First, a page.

Broadband: Banking on government's broader mindset

Posted: 24 Feb 2014 10:41 AM PST

Based on nationwide broadband penetration of 67 per cent as at December 2013, there is a need to multiply efforts in accelerating its progress or face the possibility of an 'Internet concussion' by the year 2020.

Although we came second to Russia among 26 nations with resource and efficiency-driven economies in the Connectivity Scorecard 2013, we still face problems in providing customers with the most efficient service.

Apart from other infrastructures, a fully-developed nation must have a strong, speedy and reliable Internet access to match the increasing demand of globalisation and open market system.

We have about five more years to attain such a status, hence the task to wire the whole nation must be given not only to the existing players but also those with potential to help the government meets the set target.

With 16 ISPs (Internet Service Providers) already in operation - with Telekom Malaysia being the largest - not only the growth rate is slow but the quality of service is not up to expectation. We still experience low and slow penetration in many places.

In Singapore, Internet provider MyRepublic has introduced a new fibre broadband plan with a download speed of up to 1Gbps which costs just S$49.90 (about RM120) a month.

To entice customers, it even credits S$200 to customers who abandon their existing contracts with other providers to use MyRepublic. The credit should be enough to cover early termination costs, which is typically the internet service's monthly price multiplied by the number of months remaining on the contract.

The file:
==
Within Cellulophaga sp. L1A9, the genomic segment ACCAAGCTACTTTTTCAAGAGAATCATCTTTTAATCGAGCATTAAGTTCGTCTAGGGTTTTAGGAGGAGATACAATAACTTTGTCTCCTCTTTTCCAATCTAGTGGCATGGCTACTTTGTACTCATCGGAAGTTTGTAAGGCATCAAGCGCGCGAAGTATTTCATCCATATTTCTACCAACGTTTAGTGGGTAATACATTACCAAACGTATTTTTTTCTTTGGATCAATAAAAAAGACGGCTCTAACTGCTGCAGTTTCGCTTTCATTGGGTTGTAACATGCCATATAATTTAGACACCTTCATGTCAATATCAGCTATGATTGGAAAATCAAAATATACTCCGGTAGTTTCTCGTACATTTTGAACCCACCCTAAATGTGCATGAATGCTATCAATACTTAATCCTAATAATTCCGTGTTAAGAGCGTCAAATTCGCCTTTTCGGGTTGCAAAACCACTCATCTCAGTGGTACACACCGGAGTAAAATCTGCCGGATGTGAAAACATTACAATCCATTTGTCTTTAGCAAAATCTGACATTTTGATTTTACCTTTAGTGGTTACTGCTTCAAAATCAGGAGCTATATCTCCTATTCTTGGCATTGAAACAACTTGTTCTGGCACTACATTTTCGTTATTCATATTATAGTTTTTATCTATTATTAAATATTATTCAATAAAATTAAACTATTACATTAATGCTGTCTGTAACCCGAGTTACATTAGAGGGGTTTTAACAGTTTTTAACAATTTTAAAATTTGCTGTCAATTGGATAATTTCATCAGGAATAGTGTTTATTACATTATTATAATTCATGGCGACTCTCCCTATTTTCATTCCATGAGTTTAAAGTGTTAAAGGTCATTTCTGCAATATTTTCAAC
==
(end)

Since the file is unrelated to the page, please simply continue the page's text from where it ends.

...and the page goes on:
In Asia, our speed is still within the range of 4.54-5 Mbps, which is still below that of Thailand, Japan, South Korea and Singapore although it increases at a rate of 18 per cent since 2010. We ranked 112th on the world chart last year.

The National Broadband Initiative only sets a target of achieving 50Mbps by the year 2015 while is Singapore, the current offering is already 200Mbps symmetrical. Many comments would say Singapore is a small island nation, easy to manage and wired-up.

Its not the question of 'small and easily-managed'. China and India are improving their connection by pooling all capable and potential providers under one scheme. Why can't we?

The Communications and Multimedia Commission (MCMC) can always engage a new-and-proven system introduced by Syarikat Jalur Lebar Nasional (Jalenas) which has the capacity to provide the nation with its 1Gbps broadband.

So, what is stopping the government from engaging Jalenas to complement Telekom Malaysia and other ISPs?

Prime Minister Najib Tun Razak has been very supportive of the Bumiputera company, and so is minister Ahmad Shabery Cheek. Even the MCMC boss Mohamed Sharil Tarmizi has recently recognised Jalenas as the most potential provider that could help the government achieve a better and faster broadband connection in the country.

But what happened?

Jalenas does not need financing from the government. It will be sufficient if Putrajaya provides Jalenas with a minimum off-take guarantee for a minimum tenure of 15 years, which will give a comfort zone to the banks or investors.

I don't care who runs Jalenas but the company has proven track records on the system it provides in some places, including Kuantan and Pekan. It will be very unfair to sideline them just because of politics or our protectionism policy for Telekom Malaysia and 'others'.

Hyundai is willing to pump whatever amount of money needed by Jalenas to put that 1Gbps Internet system in the country. At least, the government should start by improving the connectivity at some ministries and agencies.

Its not good enough to set a national goal of achieving a 70 per cent broadband penetration by the year 2000 because such a target could be further enhanced.

Its also meaningless for PM Najib, Ahmad Shabery and Sharil to issue one 'letter of support and recognition' after another to Jalenas without doing anything to engage and help them grow. What's the point of encouraging potential 'Melayu' to enter the business when we actually want to see them crumble?

Aren't we suppose to pick the best?


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